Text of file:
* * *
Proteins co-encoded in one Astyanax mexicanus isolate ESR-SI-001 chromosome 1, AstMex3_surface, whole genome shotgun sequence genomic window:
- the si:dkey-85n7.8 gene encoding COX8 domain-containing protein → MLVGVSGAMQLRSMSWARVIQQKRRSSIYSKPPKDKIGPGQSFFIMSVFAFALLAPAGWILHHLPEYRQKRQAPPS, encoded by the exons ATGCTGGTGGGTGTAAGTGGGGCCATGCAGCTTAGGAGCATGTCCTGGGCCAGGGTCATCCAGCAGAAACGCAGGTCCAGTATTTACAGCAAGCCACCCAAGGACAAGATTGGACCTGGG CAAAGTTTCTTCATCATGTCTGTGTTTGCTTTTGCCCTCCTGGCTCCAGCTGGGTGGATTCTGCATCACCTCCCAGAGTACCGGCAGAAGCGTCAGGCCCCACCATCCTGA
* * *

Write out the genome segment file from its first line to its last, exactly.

Proteins co-encoded in one Astyanax mexicanus isolate ESR-SI-001 chromosome 1, AstMex3_surface, whole genome shotgun sequence genomic window:
- the si:dkey-85n7.8 gene encoding COX8 domain-containing protein → MLVGVSGAMQLRSMSWARVIQQKRRSSIYSKPPKDKIGPGQSFFIMSVFAFALLAPAGWILHHLPEYRQKRQAPPS, encoded by the exons ATGCTGGTGGGTGTAAGTGGGGCCATGCAGCTTAGGAGCATGTCCTGGGCCAGGGTCATCCAGCAGAAACGCAGGTCCAGTATTTACAGCAAGCCACCCAAGGACAAGATTGGACCTGGG CAAAGTTTCTTCATCATGTCTGTGTTTGCTTTTGCCCTCCTGGCTCCAGCTGGGTGGATTCTGCATCACCTCCCAGAGTACCGGCAGAAGCGTCAGGCCCCACCATCCTGA